Whether in Moscow, Tehran, Damascus, or Pyongyang, rogues view the outstretched hand of American presidents with disdain. That is not to say they are unwilling to talk, but American administrations, especially Obama’s, consistently confuse dialogue with sincerity. Iranian President Hassan Rouhani bragged in 2005 that the key to Iranian success against the United States was to lull Americans into complacency and then do the unexpected. Abdollah Ramezanzadeh, an aide to former President Mohammad Khatami, also bragged about such deception. “We had an overt policy, which was one of negotiation and confidence building,” he explained, “and a covert policy, which was continuation of the [nuclear] activities.” Nor are the Iranians the only ones who practice this strategy. The Taliban, likewise, were willing to sit down with American officials on more than thirty occasions between 1995 and 2000, promising repeatedly both to close terror training camps and detain Osama bin Laden.

 

Throughout the Cold War, the Soviet Union was also perfectly willing to engage. It understood and sought to take advantage of the fact that American policymakers saw agreements as sacrosanct. While Western diplomats might understand agreements as symbols of conflict resolution, rogues just as easily see deals as a tactic of asymmetric warfare, tying opponents’ hands or encouraging them to let down their guard while maximizing the strength of their own position. Indeed, that was exactly the finding of the CIA’s Team B analysts examining Soviet negotiating behavior in a report released in the last days of the Ford administration.

While revisionists have since questioned Team B’s findings, the broader Soviet track record exemplified consistent deceit. (It was in this culture of strategic Soviet deception and zero-sum struggles for dominance that Putin, then a young KGB recruit, learned statecraft.) The greater the enthusiasm for dialogue with Moscow, the greater the Russian temptation to cheat. Donald Rumsfeld recalls how, after Ford lost his bid for reelection, he was briefing Jimmy Carter and his national security team. Carter excitedly said that he had an “unprecedented” communication from the Soviet Union expressing interest in new arms-control talks. The subsequent Strategic Arms Limitation Talks (SALT-II) were so one-sided in Moscow’s favor that even the Democrat-controlled Senate refused to ratify the deal.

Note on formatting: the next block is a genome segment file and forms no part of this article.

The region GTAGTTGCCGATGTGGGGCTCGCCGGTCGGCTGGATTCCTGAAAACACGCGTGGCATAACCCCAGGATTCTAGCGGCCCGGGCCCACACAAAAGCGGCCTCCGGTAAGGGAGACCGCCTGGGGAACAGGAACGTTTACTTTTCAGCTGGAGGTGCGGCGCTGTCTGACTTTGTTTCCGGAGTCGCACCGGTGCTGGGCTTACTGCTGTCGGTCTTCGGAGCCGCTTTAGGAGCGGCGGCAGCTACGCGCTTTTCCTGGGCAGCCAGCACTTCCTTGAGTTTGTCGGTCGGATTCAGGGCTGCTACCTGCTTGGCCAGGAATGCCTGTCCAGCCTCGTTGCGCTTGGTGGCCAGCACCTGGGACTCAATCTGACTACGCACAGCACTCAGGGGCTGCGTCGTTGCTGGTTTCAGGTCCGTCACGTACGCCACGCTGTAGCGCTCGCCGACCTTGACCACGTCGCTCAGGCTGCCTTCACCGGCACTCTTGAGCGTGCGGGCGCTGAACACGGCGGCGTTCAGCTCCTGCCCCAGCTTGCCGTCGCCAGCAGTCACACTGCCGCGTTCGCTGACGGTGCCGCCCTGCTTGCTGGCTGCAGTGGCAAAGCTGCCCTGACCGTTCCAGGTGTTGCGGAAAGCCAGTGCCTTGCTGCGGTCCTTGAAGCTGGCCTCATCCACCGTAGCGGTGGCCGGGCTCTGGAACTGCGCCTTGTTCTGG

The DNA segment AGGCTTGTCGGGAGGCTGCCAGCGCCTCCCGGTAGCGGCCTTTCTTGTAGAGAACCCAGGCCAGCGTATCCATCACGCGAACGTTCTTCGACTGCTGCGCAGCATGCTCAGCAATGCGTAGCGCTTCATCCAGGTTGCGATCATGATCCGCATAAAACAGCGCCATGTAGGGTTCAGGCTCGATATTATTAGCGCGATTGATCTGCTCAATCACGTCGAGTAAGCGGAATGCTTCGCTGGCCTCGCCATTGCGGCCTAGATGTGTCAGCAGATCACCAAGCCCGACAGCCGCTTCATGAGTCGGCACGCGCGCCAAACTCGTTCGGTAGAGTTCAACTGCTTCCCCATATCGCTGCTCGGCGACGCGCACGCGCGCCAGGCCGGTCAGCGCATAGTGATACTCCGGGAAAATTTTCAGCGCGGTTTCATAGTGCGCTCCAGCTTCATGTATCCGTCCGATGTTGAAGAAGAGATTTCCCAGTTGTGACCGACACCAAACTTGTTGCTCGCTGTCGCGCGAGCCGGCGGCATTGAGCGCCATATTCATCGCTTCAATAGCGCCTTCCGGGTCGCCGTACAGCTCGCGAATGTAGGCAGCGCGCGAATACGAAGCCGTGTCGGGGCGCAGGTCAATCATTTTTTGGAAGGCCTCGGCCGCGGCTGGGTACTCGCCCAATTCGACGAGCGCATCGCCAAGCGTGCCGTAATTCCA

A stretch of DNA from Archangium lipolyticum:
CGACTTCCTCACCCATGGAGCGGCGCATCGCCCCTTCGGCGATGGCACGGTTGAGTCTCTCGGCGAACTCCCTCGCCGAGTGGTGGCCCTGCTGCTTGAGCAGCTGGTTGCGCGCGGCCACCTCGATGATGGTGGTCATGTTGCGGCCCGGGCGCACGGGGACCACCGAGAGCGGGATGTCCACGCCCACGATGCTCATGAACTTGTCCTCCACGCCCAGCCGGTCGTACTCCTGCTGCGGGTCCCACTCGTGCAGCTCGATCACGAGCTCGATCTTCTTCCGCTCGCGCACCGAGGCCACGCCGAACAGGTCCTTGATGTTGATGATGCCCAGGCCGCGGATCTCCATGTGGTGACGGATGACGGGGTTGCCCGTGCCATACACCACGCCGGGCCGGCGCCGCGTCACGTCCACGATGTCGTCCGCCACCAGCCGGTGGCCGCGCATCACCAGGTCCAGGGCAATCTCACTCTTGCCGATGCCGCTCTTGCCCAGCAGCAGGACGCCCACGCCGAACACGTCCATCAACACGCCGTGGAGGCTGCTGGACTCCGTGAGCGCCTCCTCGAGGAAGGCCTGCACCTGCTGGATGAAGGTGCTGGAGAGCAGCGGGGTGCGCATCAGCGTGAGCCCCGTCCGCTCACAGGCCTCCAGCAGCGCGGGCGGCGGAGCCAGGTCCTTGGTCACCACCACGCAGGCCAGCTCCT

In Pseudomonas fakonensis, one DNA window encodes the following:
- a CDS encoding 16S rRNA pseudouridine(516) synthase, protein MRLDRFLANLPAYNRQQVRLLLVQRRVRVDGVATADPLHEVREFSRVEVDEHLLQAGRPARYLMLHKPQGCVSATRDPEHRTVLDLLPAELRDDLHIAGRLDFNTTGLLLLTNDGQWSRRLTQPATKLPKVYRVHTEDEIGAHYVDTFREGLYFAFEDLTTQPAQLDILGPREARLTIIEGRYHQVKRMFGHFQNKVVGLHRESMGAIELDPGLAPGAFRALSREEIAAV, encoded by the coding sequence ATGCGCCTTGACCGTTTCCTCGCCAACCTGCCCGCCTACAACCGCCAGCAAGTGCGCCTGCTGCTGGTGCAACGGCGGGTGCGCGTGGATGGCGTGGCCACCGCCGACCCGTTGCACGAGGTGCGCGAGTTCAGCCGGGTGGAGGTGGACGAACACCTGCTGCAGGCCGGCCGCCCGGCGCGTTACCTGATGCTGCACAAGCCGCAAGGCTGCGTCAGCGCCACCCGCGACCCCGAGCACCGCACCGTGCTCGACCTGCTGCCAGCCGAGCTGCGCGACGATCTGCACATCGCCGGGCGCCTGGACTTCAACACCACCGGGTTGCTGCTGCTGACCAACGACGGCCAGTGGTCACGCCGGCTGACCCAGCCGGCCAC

Concerns expressed on the Senate floor at that time, however, went beyond Carter’s bizarre refusal to address European concerns by including Soviet intermediate-range ballistic missiles in the deal. Rather, for many senators, the problem was growing evidence of Soviet cheating on its diplomatic commitments. Throughout the late 1970s and early 1980s, reports persisted that the Soviet Union was using chemical and biological weaponry in Laos, Cambodia, and Afghanistan, in violation of the 1972 Biological and Toxin Weapons Convention. Tribesmen in Laos described colored gas emerging from bombs or rockets that exploded at treetop level. Dutch journalists filmed a Soviet helicopter dropping canisters emitting a yellow cloud on a village outside of Jalalabad, in Afghanistan. The American intelligence community was able to collect tissue samples, blood, and urine from refugees exposed to the “Yellow Rain,” and in February 1982, a special national intelligence estimate concluded that the Soviets were mass-producing and weaponizing a toxin. Many academics and diplomats pushed back on publicity about the new information for fear that President Reagan would abandon talks on new treaties in the face of incontrovertible proof of Soviet deception. Yellow rain was not a biological or chemical weapon, they argued somewhat risibly, but rather a naturally occurring mixture of pollen and bee feces, never mind the fact that it appeared only on battlefields.